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Israeli ultra-Orthodox fret over Russia-Ukraine conflict

For the ultra-Orthodox community in Israel, which considers Ukraine as a sort of a homeland, the possibility of a Russian invasion is taken personally.
Chabad office in Moscow

As this article is penned, Russian President Vladimir Putin has announced he will partially pull back Russian troops from Ukraine. But what does that mean? Is the conflict over?

These questions intimately concern the ultra-Orthodox community in Israel. The most fascinating analyses are to be found at the stiblech, the Hasidic synagogues, where the congregations have been following with great interest all that’s happening on the border of Ukraine. 

The connections between Ukraine and the Israeli ultra-Orthodox community go back to 1740, when Rabbi Israel, who became known as the Baal Shem Tov, was born in the town of Okup in Ukraine. He founded the Hasidic movement from the forests of the Carpathian mountains. Within a short time, it spread to all of eastern Europe and beyond. 

Rabbi Israel enraptured all of Ukrainian Jewry. His path, based on the teaching that every Jew is beloved by the Almighty, was continued by Hasidic leaders from the cities of Ukraine: his successor Rabbi Dov of Mezeritch, the first grand rabbi of Chabad Rabbi Shneur Zalman of Liady, Rabbi Levi Yitzhak of Berditchev, or Rabbi Nahman of Bratslav. Hundreds more great rabbis lived throughout Ukraine, and after their deaths, they were buried in these towns, and their graves became sites of pilgrimage. 

The Holocaust that exterminated Ukrainian Jewry did not stop the Hasidic movement, which came back to life in Israel and the United States, where the grand rabbis’ successors led Hasidic sects which bore the names of the Ukrainian cities. 

These names, non-Jewish in origin, today draw such respect among the Hasidim that various inflections and spellings are assigned significance. Some Hasidic sects adopted a different spelling to distinguish themselves from the rival sect (for example, Chernobyl/Tzernabyl; Vizhnitz/Vizhnitza). Attached to these names are institutions in which millions of dollars are invested, with ongoing squabbles and even legal battles on who may hold the honorific of “the Grand Rabbi of Bobov” or “the Grand Rabbi of Satmar.” 

It is no wonder that the wish to return to Ukraine, to the places where the great men of Hasidism lived and worked, burned in the hearts of many during the decades when the nation was closed under Communist rule. In these years, generations of ultra-Orthodox children continued to be raised on the example of these righteous men who lived in Ukraine. When the Communist wall fell in the early 1990s, the ultra-Orthodox community jumped at the opportunity to visit those places where the Hasidic movement began. 

At first, it was the missionaries sent by the rabbi of Chabad, who established hundreds of communities throughout Russia and Ukraine. The missionaries today operate a broad network of synagogues, educational institutions, yeshivas and schools, welfare and health institutions, ritual baths, even orphanages.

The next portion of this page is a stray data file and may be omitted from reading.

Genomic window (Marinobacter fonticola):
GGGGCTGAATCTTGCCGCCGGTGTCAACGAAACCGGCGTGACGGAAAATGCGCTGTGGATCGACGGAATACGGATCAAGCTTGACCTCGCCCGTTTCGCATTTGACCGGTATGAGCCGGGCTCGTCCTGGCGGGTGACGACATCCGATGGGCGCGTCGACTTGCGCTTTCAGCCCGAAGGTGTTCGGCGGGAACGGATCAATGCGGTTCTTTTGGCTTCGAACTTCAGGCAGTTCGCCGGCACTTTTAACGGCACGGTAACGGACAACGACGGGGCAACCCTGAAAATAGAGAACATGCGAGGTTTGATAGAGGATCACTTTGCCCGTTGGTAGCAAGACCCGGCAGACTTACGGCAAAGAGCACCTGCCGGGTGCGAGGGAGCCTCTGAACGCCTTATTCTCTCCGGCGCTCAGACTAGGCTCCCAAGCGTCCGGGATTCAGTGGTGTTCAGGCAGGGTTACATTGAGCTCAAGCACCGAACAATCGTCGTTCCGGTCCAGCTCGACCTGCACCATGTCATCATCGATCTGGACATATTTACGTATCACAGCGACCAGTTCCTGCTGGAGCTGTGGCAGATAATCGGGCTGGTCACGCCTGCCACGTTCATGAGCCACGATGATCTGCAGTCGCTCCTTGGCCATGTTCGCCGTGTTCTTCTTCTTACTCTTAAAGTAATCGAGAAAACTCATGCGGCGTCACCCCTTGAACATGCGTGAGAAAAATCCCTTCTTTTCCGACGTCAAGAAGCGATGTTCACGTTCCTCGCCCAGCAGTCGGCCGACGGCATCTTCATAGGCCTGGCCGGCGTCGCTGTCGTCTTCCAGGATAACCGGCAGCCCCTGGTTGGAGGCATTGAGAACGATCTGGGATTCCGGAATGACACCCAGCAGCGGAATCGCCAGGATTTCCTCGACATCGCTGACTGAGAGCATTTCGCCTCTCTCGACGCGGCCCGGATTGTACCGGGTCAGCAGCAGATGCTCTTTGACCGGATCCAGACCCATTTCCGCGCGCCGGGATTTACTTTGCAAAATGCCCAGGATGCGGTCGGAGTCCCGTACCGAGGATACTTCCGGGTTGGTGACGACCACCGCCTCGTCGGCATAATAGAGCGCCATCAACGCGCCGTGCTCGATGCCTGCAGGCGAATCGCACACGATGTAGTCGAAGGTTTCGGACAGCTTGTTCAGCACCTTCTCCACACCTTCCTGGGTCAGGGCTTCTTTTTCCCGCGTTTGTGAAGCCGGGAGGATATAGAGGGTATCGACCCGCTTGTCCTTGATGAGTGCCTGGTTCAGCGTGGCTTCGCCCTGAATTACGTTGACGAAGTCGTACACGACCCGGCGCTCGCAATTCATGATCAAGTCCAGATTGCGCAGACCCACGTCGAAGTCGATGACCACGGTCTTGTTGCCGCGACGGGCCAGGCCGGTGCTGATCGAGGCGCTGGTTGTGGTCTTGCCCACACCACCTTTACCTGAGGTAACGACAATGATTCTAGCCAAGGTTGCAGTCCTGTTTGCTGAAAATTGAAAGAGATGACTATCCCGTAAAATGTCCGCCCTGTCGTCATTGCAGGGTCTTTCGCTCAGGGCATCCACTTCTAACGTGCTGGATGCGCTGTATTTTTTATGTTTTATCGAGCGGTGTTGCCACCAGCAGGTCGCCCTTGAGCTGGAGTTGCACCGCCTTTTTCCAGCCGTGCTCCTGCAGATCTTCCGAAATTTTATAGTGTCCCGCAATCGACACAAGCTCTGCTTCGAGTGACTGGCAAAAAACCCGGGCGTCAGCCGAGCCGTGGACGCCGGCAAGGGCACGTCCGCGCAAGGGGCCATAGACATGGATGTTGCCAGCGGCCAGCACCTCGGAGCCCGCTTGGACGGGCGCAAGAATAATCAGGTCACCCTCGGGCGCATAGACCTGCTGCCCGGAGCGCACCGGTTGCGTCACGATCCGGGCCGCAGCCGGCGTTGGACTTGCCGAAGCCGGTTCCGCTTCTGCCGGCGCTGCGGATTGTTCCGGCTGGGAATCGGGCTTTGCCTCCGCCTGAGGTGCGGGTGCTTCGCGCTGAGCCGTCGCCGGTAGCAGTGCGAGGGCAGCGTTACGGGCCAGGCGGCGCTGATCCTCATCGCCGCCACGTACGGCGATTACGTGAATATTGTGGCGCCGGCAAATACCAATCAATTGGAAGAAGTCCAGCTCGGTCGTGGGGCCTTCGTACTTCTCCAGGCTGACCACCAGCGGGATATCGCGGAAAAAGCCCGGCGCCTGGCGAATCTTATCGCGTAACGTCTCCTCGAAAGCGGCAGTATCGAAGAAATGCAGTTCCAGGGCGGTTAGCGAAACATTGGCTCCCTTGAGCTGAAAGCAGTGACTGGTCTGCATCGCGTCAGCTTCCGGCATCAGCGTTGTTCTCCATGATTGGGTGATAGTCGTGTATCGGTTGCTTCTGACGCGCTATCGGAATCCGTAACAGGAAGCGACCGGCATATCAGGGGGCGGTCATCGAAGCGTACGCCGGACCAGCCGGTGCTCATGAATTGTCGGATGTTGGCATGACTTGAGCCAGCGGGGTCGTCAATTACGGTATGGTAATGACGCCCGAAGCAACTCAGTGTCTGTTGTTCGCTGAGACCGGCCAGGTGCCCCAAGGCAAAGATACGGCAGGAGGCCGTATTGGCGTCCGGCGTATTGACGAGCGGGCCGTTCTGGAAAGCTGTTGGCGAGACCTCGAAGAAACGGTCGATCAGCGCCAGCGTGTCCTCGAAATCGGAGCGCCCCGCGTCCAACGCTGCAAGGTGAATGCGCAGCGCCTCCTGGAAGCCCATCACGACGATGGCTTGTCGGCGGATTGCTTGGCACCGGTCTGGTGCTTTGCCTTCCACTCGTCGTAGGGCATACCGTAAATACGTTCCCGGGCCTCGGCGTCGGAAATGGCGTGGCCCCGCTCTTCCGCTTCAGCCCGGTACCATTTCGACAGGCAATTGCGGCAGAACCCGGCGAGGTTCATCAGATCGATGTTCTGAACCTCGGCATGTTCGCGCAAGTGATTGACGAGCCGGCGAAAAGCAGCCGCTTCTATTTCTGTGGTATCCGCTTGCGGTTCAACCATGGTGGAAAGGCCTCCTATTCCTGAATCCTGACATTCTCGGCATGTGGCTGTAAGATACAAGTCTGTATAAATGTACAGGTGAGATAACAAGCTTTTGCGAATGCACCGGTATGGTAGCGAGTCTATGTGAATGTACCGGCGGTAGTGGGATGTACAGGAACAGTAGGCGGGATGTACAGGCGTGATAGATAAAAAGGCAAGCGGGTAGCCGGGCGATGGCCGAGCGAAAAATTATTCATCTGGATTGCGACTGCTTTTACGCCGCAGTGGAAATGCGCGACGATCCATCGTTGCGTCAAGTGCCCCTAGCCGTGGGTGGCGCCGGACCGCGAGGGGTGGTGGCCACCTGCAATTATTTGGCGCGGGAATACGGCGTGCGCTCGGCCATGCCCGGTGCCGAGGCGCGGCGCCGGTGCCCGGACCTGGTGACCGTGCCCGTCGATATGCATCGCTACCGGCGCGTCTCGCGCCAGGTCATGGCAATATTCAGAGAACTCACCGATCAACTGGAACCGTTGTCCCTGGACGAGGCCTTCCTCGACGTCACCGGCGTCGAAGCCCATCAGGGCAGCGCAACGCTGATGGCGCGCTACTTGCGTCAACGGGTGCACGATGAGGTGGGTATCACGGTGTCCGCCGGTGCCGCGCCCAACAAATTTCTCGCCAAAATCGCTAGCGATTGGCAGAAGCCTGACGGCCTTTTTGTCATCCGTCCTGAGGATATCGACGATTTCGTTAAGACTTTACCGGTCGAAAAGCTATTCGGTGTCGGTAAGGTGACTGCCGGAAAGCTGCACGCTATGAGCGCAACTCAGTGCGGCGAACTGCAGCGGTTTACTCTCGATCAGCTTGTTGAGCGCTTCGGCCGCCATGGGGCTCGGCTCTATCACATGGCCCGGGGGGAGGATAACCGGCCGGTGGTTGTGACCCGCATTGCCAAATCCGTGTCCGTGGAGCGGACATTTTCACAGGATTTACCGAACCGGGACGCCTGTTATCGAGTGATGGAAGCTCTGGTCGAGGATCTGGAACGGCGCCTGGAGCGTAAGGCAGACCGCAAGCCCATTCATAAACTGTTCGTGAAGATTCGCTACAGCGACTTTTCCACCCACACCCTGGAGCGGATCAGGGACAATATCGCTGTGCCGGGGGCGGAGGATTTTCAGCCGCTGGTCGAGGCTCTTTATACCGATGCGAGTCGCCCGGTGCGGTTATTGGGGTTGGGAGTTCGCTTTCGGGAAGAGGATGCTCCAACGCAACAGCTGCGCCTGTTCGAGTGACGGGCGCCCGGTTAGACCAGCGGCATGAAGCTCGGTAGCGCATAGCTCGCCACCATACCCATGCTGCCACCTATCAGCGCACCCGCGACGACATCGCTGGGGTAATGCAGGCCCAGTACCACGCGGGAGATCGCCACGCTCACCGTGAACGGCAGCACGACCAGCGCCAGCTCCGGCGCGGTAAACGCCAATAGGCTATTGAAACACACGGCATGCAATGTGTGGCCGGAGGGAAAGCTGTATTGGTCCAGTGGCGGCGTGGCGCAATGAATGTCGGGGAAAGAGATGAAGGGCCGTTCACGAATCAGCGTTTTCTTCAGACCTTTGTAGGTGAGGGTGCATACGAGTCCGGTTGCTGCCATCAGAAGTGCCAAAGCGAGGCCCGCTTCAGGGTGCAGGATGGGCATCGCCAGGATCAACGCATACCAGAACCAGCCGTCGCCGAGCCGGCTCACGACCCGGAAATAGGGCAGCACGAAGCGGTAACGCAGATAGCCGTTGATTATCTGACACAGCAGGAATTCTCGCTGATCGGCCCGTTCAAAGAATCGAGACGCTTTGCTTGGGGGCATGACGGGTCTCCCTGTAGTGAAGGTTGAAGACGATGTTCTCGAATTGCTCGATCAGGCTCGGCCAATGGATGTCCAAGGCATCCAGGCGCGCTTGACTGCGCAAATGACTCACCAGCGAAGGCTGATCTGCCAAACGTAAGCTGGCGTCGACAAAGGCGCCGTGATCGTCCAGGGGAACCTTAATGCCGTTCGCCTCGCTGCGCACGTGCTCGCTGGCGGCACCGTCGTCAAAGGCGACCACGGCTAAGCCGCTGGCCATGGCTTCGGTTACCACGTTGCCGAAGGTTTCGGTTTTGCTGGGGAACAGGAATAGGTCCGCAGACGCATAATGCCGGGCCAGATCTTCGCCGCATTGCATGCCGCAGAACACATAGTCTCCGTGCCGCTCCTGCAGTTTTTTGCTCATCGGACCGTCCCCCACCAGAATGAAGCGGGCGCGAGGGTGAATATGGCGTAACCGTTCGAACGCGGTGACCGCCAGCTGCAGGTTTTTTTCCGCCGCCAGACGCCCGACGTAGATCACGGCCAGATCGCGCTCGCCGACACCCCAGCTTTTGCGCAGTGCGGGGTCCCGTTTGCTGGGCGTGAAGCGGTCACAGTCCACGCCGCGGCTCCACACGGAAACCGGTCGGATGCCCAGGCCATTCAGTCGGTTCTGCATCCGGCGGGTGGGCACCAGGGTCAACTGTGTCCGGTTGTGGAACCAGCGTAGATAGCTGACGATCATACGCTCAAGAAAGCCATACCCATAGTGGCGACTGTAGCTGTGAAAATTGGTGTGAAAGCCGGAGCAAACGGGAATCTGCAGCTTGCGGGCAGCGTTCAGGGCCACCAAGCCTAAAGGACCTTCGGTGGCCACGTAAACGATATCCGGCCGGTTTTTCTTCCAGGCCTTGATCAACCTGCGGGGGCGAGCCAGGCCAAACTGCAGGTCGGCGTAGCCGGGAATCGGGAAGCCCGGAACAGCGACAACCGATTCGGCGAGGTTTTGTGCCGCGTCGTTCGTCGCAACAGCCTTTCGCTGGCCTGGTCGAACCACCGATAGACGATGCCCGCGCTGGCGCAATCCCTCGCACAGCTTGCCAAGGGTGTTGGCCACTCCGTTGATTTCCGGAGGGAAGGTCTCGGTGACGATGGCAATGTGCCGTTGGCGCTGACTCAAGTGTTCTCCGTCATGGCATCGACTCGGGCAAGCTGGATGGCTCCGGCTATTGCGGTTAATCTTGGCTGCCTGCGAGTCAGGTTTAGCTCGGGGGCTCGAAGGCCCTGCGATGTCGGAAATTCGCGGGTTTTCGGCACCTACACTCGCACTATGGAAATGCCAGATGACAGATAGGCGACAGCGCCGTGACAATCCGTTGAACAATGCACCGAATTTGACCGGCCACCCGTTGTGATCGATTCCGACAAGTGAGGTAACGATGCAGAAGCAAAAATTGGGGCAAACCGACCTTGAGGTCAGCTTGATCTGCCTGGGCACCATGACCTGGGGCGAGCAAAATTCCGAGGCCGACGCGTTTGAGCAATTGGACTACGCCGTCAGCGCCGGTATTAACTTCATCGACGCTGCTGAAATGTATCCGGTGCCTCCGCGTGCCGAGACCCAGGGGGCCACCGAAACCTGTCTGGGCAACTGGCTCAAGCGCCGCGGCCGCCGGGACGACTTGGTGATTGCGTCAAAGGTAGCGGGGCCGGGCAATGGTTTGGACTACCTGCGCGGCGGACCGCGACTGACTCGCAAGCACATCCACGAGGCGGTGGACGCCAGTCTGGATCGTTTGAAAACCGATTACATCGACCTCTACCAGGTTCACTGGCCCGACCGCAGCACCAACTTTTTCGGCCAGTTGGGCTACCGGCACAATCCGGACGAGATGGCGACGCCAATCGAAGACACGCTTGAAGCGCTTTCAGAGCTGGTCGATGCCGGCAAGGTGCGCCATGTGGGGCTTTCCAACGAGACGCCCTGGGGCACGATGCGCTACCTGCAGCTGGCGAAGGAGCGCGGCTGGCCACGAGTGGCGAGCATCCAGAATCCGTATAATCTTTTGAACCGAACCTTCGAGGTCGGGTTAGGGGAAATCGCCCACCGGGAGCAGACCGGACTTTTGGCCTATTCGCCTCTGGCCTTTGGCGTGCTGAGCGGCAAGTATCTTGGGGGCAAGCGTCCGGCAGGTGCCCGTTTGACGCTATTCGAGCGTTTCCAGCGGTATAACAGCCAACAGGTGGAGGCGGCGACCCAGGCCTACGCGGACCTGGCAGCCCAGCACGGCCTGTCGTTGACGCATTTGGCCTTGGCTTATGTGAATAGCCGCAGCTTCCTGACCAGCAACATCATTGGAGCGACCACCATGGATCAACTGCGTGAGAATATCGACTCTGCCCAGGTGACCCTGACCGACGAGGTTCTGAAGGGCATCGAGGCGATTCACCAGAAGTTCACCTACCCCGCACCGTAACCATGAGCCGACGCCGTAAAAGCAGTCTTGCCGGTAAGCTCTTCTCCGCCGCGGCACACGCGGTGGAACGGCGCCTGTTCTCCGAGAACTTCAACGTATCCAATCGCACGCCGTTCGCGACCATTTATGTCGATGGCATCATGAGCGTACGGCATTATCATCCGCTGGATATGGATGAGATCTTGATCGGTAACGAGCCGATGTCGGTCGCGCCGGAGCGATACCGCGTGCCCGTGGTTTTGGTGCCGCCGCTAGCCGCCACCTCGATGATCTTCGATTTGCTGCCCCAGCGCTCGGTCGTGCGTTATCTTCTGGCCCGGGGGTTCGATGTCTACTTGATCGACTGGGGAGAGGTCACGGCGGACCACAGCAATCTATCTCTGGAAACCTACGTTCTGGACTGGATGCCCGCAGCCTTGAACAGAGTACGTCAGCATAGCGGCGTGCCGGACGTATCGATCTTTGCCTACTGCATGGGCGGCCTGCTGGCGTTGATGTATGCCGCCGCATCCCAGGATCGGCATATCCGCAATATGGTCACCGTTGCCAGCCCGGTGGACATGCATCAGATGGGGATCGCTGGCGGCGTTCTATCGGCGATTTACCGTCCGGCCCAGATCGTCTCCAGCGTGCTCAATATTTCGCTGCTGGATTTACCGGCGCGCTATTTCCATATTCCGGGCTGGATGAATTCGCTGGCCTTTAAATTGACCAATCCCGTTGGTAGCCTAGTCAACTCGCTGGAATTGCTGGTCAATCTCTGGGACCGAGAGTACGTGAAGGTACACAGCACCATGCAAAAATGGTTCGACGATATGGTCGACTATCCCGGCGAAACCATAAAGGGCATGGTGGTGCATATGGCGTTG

Alongside the institutions, an enormous tourist industry has been built in the region, which operates in areas that have no Jewish communities today, only silent tombs. For instance, the cities of Hadyach (where the grand rabbi of Chabad is buried), Medzhybizh (where the Baal Shem Tov is buried), Belz, Zitomir, Berditchev, Hannipol, Yampil, and more, have magnificent mausolea over the tombs themselves, as well as “guest synagogues” which are high-class hotels, visited by thousands of Jewish tourists every year. 

Not only Hasidim visit the region. Many Orthodox Jews of the Lithuanian stream who are ideologically opposed to Hasidism visit, and so do secular Jews who go on pilgrimages to discover their roots. 

The city of Uman, in which Rabbi Nahman of Bratslav is buried, draws hundreds of thousands of visitors a year.  A giant tourism industry provides for the needs of visitors, especially at the Jewish New Year, when tens of thousands arrive. Around 200 Israeli families have settled permanently in the town. 

For many ultra-Orthodox Jews in Israel, the towns of Ukraine are also an indelible part of their religious folklore. Unmarried and married young men, and even children who don’t consider visiting the United States or Europe, travel every year to Uman, to Medzhybizh, or Berditchev, and know the streets of these towns as if they were in the Jerusalem ultra-Orthodox Meah Shearim neighborhood. 

Even in the midst of military tension, the Chabad missionaries broadcast business as usual. Rabbi Avrahmi Deutsch, who operates a huge hospitality center in Zitomir – a Soviet resort turned Jewish center – and Rabbi Moshe Weber, who heads the massive Menorah Center in Dnepropetrovsk, say that in Israel, people are more concerned about the situation than they are. 

Rabbi Weber is in Israel, where he celebrated the engagement of his son and is now busy arranging for his flight back to Ukraine. He explains that he has many tasks to accomplish: he has to prepare for Passover in April, which for the Chabad missionaries means baking more than a million kilograms of matzah (Passover-kosher bread) to be sent to every corner of Russia and Ukraine, as well as arranging to host hundreds of Passover traditional dinners. 

Chabad missionaries are preparing for a special campaign to mark the 121st birthday of the rabbi who passed away 30 years ago, but whose birthday is still celebrated. They are preparing to open 121 new institutions in Ukraine, the country where the rabbi was born. The war, it seems, does not concern them, and they clarify that they act according to the rabbi’s instructions: “Missionaries do not get involved in global politics.” 


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